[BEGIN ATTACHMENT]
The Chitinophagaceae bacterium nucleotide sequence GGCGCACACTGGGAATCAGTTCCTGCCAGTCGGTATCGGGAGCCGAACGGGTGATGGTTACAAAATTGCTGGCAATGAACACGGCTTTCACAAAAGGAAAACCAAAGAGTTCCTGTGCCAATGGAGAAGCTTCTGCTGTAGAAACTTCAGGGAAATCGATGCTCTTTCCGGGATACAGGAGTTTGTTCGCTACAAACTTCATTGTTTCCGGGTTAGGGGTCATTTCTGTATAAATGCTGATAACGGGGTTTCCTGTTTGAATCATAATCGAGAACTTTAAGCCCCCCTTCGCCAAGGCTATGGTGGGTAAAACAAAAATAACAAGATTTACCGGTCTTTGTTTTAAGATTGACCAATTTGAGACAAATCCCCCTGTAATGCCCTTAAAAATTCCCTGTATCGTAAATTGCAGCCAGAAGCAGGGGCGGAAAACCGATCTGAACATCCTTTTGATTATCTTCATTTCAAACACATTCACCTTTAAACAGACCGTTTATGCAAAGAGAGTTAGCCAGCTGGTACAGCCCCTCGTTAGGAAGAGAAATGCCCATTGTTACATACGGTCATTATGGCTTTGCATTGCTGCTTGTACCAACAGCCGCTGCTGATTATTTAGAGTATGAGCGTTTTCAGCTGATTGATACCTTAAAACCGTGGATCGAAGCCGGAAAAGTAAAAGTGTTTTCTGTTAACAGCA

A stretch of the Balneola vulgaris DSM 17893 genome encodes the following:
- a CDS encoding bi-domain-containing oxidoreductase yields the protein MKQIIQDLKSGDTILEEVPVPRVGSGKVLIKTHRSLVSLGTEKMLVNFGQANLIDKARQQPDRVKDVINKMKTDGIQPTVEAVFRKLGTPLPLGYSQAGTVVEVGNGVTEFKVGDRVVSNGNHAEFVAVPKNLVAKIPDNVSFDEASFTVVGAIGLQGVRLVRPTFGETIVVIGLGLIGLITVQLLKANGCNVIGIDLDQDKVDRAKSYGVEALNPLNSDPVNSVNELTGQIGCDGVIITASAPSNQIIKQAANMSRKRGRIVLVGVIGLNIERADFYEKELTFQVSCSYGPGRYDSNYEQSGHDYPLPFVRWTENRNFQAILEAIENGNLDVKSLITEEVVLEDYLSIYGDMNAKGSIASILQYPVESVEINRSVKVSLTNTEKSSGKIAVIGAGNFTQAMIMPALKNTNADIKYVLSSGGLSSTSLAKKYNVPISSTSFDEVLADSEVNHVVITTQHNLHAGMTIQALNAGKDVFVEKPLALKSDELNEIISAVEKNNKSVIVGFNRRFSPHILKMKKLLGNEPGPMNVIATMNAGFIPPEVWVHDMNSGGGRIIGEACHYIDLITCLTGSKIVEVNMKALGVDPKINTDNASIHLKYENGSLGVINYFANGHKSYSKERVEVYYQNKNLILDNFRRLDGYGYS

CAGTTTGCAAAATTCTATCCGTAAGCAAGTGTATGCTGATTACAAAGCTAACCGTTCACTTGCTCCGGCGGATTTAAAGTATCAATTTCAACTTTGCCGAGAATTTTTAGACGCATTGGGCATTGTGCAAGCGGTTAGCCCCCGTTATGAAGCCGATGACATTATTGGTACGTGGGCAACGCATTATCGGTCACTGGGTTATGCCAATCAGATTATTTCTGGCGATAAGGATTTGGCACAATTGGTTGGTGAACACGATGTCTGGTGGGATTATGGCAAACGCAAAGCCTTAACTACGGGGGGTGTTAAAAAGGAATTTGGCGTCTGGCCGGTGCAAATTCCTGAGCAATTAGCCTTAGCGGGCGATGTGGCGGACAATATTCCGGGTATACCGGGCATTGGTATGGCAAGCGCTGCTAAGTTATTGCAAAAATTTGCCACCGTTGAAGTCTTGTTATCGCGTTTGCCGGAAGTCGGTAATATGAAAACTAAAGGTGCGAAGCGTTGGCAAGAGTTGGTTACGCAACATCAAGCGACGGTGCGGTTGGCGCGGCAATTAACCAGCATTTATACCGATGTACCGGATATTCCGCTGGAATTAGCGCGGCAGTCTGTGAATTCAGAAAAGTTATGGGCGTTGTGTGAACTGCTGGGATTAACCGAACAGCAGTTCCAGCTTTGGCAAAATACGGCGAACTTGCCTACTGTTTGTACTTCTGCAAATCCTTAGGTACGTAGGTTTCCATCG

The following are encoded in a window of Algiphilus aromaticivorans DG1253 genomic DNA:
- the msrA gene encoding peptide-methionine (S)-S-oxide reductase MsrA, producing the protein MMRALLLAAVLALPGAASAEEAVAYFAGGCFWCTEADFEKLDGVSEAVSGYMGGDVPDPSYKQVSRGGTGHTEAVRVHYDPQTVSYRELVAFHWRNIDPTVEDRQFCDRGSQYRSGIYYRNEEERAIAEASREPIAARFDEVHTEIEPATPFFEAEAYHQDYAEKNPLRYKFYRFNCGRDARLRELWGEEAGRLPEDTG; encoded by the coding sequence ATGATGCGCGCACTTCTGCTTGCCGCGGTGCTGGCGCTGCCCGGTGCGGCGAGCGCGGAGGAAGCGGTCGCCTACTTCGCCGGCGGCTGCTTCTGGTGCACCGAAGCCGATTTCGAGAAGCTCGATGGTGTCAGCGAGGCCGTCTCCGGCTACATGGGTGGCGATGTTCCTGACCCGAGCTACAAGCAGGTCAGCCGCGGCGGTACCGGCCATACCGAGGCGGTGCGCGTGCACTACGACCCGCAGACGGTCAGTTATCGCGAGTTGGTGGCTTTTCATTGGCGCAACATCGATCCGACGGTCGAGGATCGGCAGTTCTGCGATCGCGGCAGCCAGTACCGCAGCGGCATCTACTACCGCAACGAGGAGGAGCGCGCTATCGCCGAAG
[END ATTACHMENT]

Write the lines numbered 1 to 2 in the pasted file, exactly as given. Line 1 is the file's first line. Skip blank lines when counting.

The Chitinophagaceae bacterium nucleotide sequence GGCGCACACTGGGAATCAGTTCCTGCCAGTCGGTATCGGGAGCCGAACGGGTGATGGTTACAAAATTGCTGGCAATGAACACGGCTTTCACAAAAGGAAAACCAAAGAGTTCCTGTGCCAATGGAGAAGCTTCTGCTGTAGAAACTTCAGGGAAATCGATGCTCTTTCCGGGATACAGGAGTTTGTTCGCTACAAACTTCATTGTTTCCGGGTTAGGGGTCATTTCTGTATAAATGCTGATAACGGGGTTTCCTGTTTGAATCATAATCGAGAACTTTAAGCCCCCCTTCGCCAAGGCTATGGTGGGTAAAACAAAAATAACAAGATTTACCGGTCTTTGTTTTAAGATTGACCAATTTGAGACAAATCCCCCTGTAATGCCCTTAAAAATTCCCTGTATCGTAAATTGCAGCCAGAAGCAGGGGCGGAAAACCGATCTGAACATCCTTTTGATTATCTTCATTTCAAACACATTCACCTTTAAACAGACCGTTTATGCAAAGAGAGTTAGCCAGCTGGTACAGCCCCTCGTTAGGAAGAGAAATGCCCATTGTTACATACGGTCATTATGGCTTTGCATTGCTGCTTGTACCAACAGCCGCTGCTGATTATTTAGAGTATGAGCGTTTTCAGCTGATTGATACCTTAAAACCGTGGATCGAAGCCGGAAAAGTAAAAGTGTTTTCTGTTAACAGCA

A stretch of the Balneola vulgaris DSM 17893 genome encodes the following: